Now that DADT is gone and the Obergefell Supreme Court decision legalized same sex marriage, there is exactly zero evidence that either the military or the institution of marriage has collapsed. So, was prejudice the problem all along? Well, yes it was. But there was another problem as well: the unwillingness of people to stand up and say that the entire edifice of discrimination in the military was wrong and had to stop. Truman did that with a stroke of his pen in 1948 when he integrated the military from top to bottom. Prior to that, there was a large school of thought, primarily among Southerners in the military, that Black people can’t fight. Can you imagine? A version of the same prejudice was held against LGBTQ people, utterly without evidence.

Here is how absurd and wrong the military was: My father told me a story when I was still a cadet about an incident that happened in his Infantry battalion the week before they were shipping out to Vietnam in 1966. He got a call late at night from the Manhattan, Kansas, police department in the town next to the Fort Riley army post. They had arrested a second lieutenant in his battalion for cross-dressing at a bar downtown. If dad would come down to the station and collect him, they wouldn’t press charges.

My father got out of bed and drove downtown and picked up his second lieutenant, who was in full make-up, a wig, wearing a dress and high heels. He took him back to battalion headquarters, and as he told me later, asked him a simple question: given his current attire, could he lead soldiers in combat in Vietnam? The lieutenant answered that he could. My father drove him home. The next day, the lieutenant showed up in uniform, and they shipped out to Vietnam a few days later.

“Son,” my father told me, “he was the best platoon leader in the whole damn battalion. I didn’t want to lose him, and I’m glad I didn’t.”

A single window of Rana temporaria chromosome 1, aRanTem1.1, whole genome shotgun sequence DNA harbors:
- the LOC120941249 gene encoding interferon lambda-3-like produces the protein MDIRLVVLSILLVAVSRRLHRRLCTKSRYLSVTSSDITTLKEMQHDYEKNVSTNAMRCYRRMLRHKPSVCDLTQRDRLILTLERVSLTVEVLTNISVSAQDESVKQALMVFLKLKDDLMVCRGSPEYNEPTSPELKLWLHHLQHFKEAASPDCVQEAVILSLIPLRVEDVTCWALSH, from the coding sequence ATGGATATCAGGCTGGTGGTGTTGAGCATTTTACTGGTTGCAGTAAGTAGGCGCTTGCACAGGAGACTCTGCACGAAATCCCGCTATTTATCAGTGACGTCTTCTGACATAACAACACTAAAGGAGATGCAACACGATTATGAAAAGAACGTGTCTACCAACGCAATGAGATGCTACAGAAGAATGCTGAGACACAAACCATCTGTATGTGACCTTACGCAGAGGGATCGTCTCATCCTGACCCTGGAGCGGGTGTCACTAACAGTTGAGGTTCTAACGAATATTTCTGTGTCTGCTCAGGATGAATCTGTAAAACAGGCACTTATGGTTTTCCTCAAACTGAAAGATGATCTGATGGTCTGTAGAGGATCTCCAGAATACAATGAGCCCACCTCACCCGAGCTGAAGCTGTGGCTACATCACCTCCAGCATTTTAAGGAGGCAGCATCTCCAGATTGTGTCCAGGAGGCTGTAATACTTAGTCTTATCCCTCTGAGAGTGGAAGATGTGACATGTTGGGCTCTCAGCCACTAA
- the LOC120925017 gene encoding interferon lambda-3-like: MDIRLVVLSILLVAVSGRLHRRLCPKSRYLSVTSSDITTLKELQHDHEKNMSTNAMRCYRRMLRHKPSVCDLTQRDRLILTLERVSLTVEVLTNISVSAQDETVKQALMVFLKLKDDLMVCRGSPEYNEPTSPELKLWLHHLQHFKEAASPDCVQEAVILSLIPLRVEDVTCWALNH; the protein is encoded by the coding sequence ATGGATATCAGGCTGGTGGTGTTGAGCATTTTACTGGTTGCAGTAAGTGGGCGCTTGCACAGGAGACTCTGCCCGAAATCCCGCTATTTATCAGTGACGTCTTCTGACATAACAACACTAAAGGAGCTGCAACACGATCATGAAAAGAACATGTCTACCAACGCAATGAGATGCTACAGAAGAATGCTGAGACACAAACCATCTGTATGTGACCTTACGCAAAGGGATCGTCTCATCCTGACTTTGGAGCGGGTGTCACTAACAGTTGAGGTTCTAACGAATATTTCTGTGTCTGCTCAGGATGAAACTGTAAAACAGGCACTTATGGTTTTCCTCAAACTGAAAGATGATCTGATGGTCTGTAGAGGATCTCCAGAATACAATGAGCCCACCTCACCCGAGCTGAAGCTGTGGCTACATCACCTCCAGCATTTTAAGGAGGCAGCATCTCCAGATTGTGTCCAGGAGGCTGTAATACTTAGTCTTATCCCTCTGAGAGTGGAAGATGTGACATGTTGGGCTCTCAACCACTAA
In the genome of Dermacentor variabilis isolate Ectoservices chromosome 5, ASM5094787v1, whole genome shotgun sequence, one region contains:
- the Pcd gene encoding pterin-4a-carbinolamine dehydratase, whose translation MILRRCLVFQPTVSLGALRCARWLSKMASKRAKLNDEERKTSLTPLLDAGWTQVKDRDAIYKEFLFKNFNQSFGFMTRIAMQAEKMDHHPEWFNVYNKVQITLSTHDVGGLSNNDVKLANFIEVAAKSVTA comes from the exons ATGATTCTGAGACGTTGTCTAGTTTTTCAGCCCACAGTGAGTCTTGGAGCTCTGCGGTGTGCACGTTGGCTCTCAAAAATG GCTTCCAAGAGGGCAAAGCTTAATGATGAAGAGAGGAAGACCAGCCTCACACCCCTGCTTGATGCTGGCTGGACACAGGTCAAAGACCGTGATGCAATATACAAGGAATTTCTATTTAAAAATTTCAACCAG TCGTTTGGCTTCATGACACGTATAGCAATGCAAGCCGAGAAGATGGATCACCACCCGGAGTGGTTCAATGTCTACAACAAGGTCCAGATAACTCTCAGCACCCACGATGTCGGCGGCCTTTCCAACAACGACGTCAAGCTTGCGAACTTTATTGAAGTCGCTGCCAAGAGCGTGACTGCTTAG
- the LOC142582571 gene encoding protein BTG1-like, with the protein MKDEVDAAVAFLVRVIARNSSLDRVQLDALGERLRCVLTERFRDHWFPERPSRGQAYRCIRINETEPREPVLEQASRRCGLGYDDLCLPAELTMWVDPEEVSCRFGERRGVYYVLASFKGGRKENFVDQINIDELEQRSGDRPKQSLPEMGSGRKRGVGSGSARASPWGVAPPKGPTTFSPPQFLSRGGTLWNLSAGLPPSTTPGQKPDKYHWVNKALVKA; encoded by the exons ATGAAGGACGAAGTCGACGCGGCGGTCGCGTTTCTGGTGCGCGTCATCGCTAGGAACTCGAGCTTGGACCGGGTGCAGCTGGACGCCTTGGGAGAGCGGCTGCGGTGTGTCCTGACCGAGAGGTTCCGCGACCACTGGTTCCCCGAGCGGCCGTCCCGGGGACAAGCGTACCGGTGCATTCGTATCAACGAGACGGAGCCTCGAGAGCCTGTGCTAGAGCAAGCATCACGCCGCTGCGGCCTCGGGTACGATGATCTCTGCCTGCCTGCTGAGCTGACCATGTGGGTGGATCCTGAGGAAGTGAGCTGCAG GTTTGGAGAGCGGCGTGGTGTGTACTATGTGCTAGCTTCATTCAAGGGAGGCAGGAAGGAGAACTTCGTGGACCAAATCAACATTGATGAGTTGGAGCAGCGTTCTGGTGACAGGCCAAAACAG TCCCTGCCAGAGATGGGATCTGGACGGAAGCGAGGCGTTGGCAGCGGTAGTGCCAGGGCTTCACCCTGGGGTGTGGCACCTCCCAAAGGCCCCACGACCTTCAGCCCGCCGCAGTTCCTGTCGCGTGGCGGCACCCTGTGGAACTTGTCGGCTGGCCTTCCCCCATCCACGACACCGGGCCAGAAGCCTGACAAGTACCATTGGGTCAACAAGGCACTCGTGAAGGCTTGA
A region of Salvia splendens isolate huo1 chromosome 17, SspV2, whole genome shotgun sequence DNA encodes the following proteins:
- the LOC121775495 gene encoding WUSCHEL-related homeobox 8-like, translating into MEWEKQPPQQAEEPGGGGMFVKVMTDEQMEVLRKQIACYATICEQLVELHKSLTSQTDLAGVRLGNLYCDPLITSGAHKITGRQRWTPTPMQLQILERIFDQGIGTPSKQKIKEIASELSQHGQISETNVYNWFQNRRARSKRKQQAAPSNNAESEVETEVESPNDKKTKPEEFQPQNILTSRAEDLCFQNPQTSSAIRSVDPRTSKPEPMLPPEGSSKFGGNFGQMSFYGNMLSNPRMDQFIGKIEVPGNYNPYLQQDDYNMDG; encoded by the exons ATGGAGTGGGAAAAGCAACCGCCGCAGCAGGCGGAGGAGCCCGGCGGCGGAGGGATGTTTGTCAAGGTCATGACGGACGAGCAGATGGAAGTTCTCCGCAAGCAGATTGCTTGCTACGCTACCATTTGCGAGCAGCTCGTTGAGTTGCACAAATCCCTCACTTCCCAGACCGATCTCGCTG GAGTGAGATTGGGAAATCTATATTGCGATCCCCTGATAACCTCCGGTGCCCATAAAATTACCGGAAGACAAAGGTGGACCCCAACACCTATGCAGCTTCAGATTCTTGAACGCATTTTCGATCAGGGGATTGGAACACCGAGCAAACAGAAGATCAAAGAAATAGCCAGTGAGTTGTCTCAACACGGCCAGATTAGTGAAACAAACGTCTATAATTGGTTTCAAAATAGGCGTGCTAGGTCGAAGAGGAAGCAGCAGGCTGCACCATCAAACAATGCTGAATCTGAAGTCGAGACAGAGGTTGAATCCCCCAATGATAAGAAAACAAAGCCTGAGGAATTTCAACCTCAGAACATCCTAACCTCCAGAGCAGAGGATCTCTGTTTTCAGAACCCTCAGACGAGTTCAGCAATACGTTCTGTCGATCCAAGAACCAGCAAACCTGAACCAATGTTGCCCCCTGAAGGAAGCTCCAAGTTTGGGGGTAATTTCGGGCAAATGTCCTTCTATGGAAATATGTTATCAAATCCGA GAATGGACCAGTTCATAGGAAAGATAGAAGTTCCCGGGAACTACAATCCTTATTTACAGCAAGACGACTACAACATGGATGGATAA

In 1993, while the DADT policy was being debated in Congress, Dad and I and several other straight veterans went to Capitol Hill and spent several days lobbying against the bill and for the complete integration of gay people into the military. Dad was invited to testify at the Senate Armed Services Committee, and gave a moving opening statement about his cross-dressing lieutenant and a gay machine gunner in his company in Korea who had given his life in battle, holding off a Chinese human-wave attack with his machine gun, saving the entire company.

Dad, who was a 1945 graduate of West Point, died before DADT was overturned, but I’m telling you for a fact that he will be with me and Stewart Bornhoft tomorrow when he receives his Legacy Award, and I know Dad will be smiling and proud that we won.

Lucian K. Truscott IV, a graduate of West Point, has had a 50-year career as a journalist, novelist, and screenwriter. He has covered Watergate, the Stonewall riots, and wars in Lebanon, Iraq, and Afghanistan. He is also the author of five bestselling novels. You can subscribe to his daily columns at luciantruscott.substack.com and follow him on Twitter @LucianKTruscott and on Facebook at Lucian K. Truscott IV.

Please consider subscribing to Lucian Truscott Newsletter, from which this is reprinted with permission.